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Obama’s handling of the Egyptian uprising reveals that in foreign policy, too, he is a pragmatic centrist to the core.


Illustration by André Carrilho  

Barack Obama was still luxuriating in the afterglow of his State of the Union address when he suddenly found himself blindsided by the first full-blown foreign-policy crisis of his presidency. The swelling, surging pro-democracy uprising in the streets of Cairo and Alexandria, rocking Egypt to its core. The shocking downfall of Hosni Mubarak, the country’s staunchly pro-American and abominably autocratic president for the past three decades—and, until this week, presumably for life. The reverberations throughout the region, from Jordan to Yemen. And then the bloody, all-but-certainly Mubarak-sponsored crackdown on protesters and journalists alike.

At the time of this writing, on the afternoon of February 4, that crackdown seemed to have ended, however temporarily, with a vast throng once again filling Tahrir Square. And though Mubarak continued his desperate bid to cling to power for as long as possible, his departure was a foregone conclusion, the only question being its precise timing—and thus equally certain was the start of a new and uncertain future for Egypt and the dynamics of the Middle East.

Yet whatever the long-run implications of the insurrection, in the short run the episode has provided something we hadn’t seen before: a picture of Obama in the crucible, grappling with an unpredictable and unpredicted foreign imbroglio. And although that picture isn’t wildly at variance with earlier portraits of him, it is revealing nonetheless. It’s an image of a president who views foreign policy, as he does so much else, through the lens of pragmatism, not idealism or ideology. Of a president who is in some ways (and surprisingly) more sure-footed playing the inside game of old-school diplomacy than the outside game of grand public gestures. And who is striving to balance a modest conception of American influence, especially in the Middle East, with an awareness that, in the end, the U.S. still packs a throw weight rivaled by no other nation.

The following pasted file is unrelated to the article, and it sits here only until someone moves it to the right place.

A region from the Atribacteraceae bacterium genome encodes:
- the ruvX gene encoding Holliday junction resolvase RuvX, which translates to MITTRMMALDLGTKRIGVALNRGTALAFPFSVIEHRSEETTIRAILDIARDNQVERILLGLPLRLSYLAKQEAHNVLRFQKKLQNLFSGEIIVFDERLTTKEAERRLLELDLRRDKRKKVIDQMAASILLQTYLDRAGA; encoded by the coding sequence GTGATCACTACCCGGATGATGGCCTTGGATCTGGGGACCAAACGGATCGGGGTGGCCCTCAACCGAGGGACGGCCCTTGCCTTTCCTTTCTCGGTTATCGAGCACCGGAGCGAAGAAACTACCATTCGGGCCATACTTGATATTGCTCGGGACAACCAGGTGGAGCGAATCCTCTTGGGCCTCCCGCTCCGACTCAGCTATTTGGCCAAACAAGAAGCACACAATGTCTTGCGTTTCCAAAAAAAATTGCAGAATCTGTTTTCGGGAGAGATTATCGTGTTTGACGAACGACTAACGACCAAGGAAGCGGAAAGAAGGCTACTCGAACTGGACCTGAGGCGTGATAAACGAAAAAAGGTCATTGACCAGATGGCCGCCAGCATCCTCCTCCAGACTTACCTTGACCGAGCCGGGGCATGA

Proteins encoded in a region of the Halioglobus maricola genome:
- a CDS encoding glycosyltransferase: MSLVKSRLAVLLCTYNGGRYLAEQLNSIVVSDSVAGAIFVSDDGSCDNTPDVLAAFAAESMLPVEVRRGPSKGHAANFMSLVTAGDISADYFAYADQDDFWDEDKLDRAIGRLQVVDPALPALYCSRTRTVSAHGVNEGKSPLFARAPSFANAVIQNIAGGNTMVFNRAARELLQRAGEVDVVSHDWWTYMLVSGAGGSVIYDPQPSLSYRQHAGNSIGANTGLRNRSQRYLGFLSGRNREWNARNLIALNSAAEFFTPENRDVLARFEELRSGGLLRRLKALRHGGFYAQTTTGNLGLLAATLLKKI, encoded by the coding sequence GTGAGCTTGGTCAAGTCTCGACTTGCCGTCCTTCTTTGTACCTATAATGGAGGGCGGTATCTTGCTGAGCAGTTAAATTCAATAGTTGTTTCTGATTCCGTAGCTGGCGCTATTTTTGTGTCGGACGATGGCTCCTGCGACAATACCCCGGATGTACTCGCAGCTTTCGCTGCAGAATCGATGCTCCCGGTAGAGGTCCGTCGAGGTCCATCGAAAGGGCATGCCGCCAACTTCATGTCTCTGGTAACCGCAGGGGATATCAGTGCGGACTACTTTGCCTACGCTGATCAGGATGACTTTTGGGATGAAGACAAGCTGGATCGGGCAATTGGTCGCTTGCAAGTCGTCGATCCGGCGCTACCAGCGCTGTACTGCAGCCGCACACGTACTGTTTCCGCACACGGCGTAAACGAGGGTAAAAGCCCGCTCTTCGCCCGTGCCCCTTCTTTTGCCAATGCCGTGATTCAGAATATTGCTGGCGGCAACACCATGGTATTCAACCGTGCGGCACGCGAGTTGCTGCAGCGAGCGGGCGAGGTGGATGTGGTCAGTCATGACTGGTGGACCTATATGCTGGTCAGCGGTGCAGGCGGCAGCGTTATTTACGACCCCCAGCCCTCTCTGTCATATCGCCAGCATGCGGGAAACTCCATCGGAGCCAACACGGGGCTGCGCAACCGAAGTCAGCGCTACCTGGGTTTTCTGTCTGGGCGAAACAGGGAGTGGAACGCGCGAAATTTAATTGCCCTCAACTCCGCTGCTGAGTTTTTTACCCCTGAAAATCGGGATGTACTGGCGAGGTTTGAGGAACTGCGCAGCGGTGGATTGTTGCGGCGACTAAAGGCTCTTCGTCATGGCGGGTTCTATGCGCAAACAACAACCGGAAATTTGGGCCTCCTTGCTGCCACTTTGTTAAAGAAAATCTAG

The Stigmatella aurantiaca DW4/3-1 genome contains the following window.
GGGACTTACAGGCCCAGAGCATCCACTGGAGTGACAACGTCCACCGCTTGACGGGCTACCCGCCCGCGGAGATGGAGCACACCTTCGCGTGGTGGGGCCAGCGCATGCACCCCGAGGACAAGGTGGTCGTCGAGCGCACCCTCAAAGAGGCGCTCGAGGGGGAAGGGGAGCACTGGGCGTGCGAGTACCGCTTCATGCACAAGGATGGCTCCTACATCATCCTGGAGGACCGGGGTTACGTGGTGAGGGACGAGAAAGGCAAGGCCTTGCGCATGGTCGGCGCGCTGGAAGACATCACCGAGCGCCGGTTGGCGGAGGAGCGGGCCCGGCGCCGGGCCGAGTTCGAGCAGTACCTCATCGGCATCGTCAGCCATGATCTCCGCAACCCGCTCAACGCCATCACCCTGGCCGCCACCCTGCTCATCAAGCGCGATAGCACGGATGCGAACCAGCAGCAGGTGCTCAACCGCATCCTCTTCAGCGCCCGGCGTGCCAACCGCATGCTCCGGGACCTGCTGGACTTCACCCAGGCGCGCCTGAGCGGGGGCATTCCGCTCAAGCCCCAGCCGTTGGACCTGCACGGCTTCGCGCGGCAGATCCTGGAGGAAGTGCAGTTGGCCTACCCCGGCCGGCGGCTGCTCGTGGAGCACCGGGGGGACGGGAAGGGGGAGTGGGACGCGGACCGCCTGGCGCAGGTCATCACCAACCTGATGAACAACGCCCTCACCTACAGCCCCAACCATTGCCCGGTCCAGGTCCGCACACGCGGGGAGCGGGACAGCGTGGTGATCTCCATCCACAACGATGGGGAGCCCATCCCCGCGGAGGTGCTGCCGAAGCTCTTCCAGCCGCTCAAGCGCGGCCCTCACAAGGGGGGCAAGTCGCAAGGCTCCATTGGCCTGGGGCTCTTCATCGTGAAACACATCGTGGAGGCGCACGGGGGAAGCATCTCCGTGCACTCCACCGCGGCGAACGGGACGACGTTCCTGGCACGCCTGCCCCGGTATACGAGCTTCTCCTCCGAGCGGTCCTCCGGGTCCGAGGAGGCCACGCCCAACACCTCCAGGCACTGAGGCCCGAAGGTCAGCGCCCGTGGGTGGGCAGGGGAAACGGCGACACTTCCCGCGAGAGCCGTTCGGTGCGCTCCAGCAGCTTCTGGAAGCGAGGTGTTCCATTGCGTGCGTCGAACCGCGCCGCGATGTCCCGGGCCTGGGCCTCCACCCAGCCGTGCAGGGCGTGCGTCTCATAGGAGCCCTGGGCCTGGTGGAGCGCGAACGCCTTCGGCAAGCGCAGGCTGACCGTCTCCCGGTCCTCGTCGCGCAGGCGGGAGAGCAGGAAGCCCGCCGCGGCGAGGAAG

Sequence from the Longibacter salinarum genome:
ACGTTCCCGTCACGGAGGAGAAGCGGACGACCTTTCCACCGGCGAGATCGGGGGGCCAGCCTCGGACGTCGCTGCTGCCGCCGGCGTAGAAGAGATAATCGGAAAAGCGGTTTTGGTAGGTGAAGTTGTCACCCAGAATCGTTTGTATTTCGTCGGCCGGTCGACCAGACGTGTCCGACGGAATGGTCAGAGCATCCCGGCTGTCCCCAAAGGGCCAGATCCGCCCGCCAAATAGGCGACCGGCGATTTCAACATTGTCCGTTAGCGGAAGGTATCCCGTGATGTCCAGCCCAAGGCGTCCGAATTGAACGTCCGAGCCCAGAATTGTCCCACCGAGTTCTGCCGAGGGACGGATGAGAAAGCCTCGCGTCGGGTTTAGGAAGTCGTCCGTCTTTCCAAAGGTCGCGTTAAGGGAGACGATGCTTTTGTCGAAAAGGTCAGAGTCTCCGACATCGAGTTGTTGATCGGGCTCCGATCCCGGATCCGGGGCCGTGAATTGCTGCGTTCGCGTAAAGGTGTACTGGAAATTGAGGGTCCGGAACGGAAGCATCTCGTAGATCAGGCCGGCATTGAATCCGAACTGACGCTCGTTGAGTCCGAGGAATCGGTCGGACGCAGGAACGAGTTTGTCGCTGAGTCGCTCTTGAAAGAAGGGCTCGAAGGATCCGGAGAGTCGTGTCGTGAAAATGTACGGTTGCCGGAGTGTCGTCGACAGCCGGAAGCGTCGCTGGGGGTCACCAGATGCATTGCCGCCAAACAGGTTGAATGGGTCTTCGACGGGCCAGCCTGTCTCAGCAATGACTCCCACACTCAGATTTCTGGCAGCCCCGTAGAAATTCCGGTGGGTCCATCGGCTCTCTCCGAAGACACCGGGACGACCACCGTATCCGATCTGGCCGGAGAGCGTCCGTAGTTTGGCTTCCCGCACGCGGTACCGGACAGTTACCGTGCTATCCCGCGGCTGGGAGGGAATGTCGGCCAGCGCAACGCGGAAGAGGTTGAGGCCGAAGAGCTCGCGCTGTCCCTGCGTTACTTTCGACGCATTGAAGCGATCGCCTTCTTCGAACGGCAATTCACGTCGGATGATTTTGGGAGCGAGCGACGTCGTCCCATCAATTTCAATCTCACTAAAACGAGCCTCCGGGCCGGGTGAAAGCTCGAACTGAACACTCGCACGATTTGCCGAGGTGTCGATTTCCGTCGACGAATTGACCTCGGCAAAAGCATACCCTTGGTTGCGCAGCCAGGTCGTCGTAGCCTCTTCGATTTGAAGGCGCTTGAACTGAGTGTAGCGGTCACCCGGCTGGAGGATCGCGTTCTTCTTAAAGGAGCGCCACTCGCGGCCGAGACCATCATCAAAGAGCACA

This combination of qualities has been for some a recipe for frustration. In the face of the raw exhilaration of the scene in Tahrir Square in the uprising’s first week, with thousands of peaceful demonstrators challenging the legitimacy of a corrupt and crapped-out regime, the expectation among many Obamaphiles was that the president would adopt a heroic stance, demanding Mubarak’s instant exit. Instead, his initial reaction was one of reflexive restraint. When the president reported on January 28 that he had spoken with Mubarak and urged him to undertake democratic reforms, the Nobel Prize winner Mohamed ElBaradei dismissed Obama’s pronouncement: “To ask a dictator to implement democratic measures after 30 years in power is an oxymoron.”

The president’s people were well aware that his words were underwhelming, but argued that circumspection was, in fact, a virtue in these circumstances. “I think that every situation of this sort requires a thoughtful response,” the outgoing White House senior adviser David Axelrod told the Huffington Post. “You want to respond in a way that’s thoughtful and constructive, and sometimes with foreign policy, the most constructive answer isn’t necessarily the most visceral or satisfying.”

The trouble for Obama was that his posture was consistent with that of the rest of his administration, which in the first few days of the uprising seemed less guilty of thoughtfulness than of cluelessness or fecklessness. Critics pointed quickly to Hillary Clinton’s declaration, as the protests took off, that Mubarak’s government was “stable,” and to Joe Biden’s proclaiming to PBS’s Jim Lehrer that he would “not refer to [Mubarak] as a dictator.” Asked by Lehrer if it was time for the Egyptian president to go, Biden answered, “No. I think the time has come for [him] ... to be more responsive to some ... of the needs of the people out there.”

Certainly those statements seem embarrassing now, and certainly they reflected a serious underestimation of the uprising. But there was also a logic to them. From the outset of the crisis, Obama and his people were acutely aware of the signal they would be transmitting if they cut Mubarak—our most reliable ally in the Arab world for 30 years—loose precipitously. “It would have been terrible, in my view, if on the first day of this, Obama and Secretary of State Clinton had totally pulled the rug out from under [him],” said former secretary of State James Baker. “That would send a horrible message to other countries in the region about being allied with the United States.”

By the weekend of January 29 and 30, the administration had concluded that it would try to ease Mubarak out. And so began several days in which there was a fairly sharp divergence between the messages being conveyed in private—by Frank Wisner, the longtime diplomat dispatched to Cairo to meet with Egypt’s president in person; by various officials to the newly appointed vice-president, Omar Suleiman; and by the Pentagon to the Egyptian military brass—and those being broadcast, including by Obama himself, for public consumption.


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